And here is a rather more elaborate 17th century version of the same type, showing the ranks of angels separated into different circles, along with many more saints of various kinds:
The other Eucharistic icon type we will look at today is “Who Mystically Represent the Cherubim,” a title which is taken from the so-called “Cherubic Hymn” of the liturgy. This hymn is the one ordinarily sung during the liturgy, but on Holy Saturday it is replaced, as we have seen, by the “Let All Human Flesh be Silent” version.
Иже херувимы тайно образующе,
и Животворящей Троицѣ трисвятую пѣснь припѣвающе,
Всякое нынѣ житейское отложимъ попеченіе.
Яко да Царя всѣхъ подъимемъ,
ангельскими невидимо дориносима чинми. Аллилуіа
“[We] who cherubim mystically represent And to the Life-bearing Trinity the “Thrice Holy” hymn sing, All cares of life let us now put aside So we may receive the Tsar of all, By invisible ranks of angels escorted. Alleluia.”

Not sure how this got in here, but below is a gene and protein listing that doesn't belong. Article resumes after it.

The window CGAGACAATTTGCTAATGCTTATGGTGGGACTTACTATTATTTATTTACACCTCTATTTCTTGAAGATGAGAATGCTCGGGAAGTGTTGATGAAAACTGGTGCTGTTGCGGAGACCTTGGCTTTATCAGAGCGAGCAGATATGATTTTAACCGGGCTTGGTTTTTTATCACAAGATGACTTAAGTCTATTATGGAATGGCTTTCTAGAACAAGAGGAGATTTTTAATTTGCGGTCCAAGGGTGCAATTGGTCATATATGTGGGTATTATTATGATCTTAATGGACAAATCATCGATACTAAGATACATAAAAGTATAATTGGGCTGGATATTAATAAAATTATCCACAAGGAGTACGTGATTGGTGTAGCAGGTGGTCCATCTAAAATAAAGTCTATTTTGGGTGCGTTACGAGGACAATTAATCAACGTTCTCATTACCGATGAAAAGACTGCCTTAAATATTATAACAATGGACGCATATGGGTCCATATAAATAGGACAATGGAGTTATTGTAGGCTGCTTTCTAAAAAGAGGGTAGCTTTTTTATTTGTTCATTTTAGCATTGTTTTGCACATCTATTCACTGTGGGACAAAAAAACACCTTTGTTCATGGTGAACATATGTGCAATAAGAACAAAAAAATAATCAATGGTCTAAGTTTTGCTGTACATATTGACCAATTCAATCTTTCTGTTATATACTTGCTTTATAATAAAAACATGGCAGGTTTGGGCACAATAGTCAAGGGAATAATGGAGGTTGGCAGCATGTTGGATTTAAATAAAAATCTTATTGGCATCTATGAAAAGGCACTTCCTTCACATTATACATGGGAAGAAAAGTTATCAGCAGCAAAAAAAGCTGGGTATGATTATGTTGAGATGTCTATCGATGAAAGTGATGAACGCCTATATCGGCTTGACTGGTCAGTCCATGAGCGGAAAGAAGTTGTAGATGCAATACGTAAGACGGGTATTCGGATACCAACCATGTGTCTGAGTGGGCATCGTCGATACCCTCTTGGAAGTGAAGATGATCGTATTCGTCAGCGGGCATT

The “Thrice Holy” hymn is of course the “Holy, Holy, Holy” of Isaiah 6:1-3:
“And it came to pass in the year in which king Ozias died, that I saw the Lord sitting on a high and exalted throne, and the house was full of his glory. And seraphim stood round about him: each one had six wings: and with two they covered their face, and with two they covered their feet, and with two they flew. And one cried to the other, and they said, Holy, holy, holy is the Lord of Hosts: the whole earth is full of his glory.”
We see the Cherubic Hymn written in Slavic across the top of this example, a 16th century icon from the Annunciation Cathedral in the city of Solvuichegodsk (Сольвычегодск):